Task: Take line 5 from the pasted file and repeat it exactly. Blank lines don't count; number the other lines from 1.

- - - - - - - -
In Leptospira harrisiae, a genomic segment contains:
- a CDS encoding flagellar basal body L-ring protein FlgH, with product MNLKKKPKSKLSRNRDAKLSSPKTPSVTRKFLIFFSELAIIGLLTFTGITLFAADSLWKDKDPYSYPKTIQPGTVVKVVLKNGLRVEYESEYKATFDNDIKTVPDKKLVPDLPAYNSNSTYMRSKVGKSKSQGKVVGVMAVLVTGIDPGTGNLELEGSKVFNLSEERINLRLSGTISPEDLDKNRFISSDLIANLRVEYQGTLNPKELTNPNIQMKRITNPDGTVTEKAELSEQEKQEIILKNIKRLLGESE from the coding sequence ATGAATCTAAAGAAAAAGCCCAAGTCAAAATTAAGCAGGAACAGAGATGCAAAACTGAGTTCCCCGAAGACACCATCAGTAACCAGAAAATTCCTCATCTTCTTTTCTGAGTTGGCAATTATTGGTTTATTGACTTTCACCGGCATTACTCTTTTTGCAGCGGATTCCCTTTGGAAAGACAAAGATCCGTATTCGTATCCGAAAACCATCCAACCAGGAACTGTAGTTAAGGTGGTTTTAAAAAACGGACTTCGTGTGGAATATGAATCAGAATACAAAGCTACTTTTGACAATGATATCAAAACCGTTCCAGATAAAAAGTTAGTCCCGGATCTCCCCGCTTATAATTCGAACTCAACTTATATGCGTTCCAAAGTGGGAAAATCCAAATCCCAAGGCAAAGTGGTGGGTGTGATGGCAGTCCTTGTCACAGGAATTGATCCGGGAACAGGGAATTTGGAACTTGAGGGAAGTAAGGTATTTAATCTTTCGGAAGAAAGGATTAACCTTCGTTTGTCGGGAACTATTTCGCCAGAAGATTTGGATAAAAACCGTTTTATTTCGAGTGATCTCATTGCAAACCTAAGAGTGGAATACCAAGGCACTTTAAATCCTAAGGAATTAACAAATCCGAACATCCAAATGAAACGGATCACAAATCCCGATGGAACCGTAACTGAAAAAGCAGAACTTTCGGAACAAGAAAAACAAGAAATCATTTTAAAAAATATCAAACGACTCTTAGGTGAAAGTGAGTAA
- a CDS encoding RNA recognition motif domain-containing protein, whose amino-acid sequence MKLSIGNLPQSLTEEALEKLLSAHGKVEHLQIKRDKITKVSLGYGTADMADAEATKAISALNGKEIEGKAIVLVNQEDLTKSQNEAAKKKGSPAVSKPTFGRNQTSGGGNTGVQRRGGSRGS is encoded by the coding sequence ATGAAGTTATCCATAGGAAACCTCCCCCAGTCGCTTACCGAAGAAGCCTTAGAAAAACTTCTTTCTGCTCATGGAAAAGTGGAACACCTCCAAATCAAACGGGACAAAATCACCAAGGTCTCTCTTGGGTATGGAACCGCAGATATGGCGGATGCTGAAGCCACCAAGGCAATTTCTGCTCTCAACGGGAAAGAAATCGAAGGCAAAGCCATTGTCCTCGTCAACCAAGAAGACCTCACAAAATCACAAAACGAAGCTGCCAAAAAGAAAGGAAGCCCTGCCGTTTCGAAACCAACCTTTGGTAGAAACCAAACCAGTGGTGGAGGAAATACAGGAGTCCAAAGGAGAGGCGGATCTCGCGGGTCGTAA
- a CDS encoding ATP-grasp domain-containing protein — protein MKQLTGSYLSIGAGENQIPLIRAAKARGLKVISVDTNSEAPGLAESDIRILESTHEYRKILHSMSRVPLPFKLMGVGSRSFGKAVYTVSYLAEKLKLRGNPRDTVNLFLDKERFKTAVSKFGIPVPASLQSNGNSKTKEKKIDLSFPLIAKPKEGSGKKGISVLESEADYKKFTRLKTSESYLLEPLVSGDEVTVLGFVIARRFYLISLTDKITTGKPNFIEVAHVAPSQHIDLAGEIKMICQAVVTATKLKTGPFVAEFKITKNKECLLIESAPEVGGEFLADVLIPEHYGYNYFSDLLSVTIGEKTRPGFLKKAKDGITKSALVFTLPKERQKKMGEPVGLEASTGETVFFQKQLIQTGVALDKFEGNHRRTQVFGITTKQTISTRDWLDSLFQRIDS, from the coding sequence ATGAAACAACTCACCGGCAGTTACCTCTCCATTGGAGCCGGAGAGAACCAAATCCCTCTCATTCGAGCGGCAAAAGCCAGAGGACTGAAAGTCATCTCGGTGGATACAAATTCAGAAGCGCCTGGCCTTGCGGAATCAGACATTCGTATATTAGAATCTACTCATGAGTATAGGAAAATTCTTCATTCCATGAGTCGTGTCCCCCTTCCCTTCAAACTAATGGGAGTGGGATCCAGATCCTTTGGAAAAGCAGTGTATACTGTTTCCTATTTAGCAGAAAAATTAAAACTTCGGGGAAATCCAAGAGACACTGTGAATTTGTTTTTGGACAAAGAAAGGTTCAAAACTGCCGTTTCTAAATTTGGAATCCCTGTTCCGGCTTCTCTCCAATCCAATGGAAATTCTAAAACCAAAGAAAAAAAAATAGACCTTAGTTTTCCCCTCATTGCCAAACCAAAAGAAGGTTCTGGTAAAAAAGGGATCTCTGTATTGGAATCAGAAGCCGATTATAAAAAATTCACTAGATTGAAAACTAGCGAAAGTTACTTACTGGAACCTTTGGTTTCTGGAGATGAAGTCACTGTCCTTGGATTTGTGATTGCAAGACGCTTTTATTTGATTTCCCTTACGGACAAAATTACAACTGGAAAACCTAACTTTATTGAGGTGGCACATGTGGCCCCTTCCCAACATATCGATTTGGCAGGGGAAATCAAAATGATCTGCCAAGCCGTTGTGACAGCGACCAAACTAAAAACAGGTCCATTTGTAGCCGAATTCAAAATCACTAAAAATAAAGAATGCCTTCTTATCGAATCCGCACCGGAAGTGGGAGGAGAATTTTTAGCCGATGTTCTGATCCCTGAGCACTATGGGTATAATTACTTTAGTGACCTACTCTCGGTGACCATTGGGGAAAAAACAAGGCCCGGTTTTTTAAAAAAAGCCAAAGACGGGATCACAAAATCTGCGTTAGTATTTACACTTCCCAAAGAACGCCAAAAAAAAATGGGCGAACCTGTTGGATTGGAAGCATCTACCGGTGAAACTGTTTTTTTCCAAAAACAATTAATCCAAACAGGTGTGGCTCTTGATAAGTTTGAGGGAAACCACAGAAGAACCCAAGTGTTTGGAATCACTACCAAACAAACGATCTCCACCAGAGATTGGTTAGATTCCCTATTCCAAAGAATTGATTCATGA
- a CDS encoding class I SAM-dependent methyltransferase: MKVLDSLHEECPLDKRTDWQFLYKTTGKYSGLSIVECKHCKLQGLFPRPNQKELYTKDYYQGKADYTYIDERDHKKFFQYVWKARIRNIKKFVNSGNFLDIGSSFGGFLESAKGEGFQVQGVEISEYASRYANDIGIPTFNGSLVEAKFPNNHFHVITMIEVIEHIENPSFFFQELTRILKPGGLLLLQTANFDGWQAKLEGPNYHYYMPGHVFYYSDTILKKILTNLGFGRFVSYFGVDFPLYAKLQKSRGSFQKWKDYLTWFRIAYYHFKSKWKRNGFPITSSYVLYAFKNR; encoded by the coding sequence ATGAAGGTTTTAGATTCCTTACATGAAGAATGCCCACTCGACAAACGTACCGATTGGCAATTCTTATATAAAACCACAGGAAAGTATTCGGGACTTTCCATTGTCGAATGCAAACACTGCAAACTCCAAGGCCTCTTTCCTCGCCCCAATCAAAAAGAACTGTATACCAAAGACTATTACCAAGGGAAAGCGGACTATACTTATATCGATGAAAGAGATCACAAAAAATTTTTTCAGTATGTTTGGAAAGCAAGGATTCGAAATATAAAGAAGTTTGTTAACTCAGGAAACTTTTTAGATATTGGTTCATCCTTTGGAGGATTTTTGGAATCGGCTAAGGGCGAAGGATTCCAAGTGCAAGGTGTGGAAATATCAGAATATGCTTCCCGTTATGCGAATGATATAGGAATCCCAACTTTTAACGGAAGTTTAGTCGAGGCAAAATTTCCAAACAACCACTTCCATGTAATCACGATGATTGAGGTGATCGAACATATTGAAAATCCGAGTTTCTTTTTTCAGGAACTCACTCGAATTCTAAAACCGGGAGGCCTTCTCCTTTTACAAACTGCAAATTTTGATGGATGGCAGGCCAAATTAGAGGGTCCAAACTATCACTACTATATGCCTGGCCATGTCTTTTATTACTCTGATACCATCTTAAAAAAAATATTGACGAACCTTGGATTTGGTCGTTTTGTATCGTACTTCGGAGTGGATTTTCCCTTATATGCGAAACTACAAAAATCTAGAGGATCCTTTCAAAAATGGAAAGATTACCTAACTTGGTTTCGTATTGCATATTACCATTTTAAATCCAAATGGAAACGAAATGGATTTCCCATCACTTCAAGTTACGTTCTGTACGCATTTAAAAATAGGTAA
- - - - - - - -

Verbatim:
- a CDS encoding class I SAM-dependent methyltransferase: MKVLDSLHEECPLDKRTDWQFLYKTTGKYSGLSIVECKHCKLQGLFPRPNQKELYTKDYYQGKADYTYIDERDHKKFFQYVWKARIRNIKKFVNSGNFLDIGSSFGGFLESAKGEGFQVQGVEISEYASRYANDIGIPTFNGSLVEAKFPNNHFHVITMIEVIEHIENPSFFFQELTRILKPGGLLLLQTANFDGWQAKLEGPNYHYYMPGHVFYYSDTILKKILTNLGFGRFVSYFGVDFPLYAKLQKSRGSFQKWKDYLTWFRIAYYHFKSKWKRNGFPITSSYVLYAFKNR; encoded by the coding sequence ATGAAGGTTTTAGATTCCTTACATGAAGAATGCCCACTCGACAAACGTACCGATTGGCAATTCTTATATAAAACCACAGGAAAGTATTCGGGACTTTCCATTGTCGAATGCAAACACTGCAAACTCCAAGGCCTCTTTCCTCGCCCCAATCAAAAAGAACTGTATACCAAAGACTATTACCAAGGGAAAGCGGACTATACTTATATCGATGAAAGAGATCACAAAAAATTTTTTCAGTATGTTTGGAAAGCAAGGATTCGAAATATAAAGAAGTTTGTTAACTCAGGAAACTTTTTAGATATTGGTTCATCCTTTGGAGGATTTTTGGAATCGGCTAAGGGCGAAGGATTCCAAGTGCAAGGTGTGGAAATATCAGAATATGCTTCCCGTTATGCGAATGATATAGGAATCCCAACTTTTAACGGAAGTTTAGTCGAGGCAAAATTTCCAAACAACCACTTCCATGTAATCACGATGATTGAGGTGATCGAACATATTGAAAATCCGAGTTTCTTTTTTCAGGAACTCACTCGAATTCTAAAACCGGGAGGCCTTCTCCTTTTACAAACTGCAAATTTTGATGGATGGCAGGCCAAATTAGAGGGTCCAAACTATCACTACTATATGCCTGGCCATGTCTTTTATTACTCTGATACCATCTTAAAAAAAATATTGACGAACCTTGGATTTGGTCGTTTTGTATCGTACTTCGGAGTGGATTTTCCCTTATATGCGAAACTACAAAAATCTAGAGGATCCTTTCAAAAATGGAAAGATTACCTAACTTGGTTTCGTATTGCATATTACCATTTTAAATCCAAATGGAAACGAAATGGATTTCCCATCACTTCAAGTTACGTTCTGTACGCATTTAAAAATAGGTAA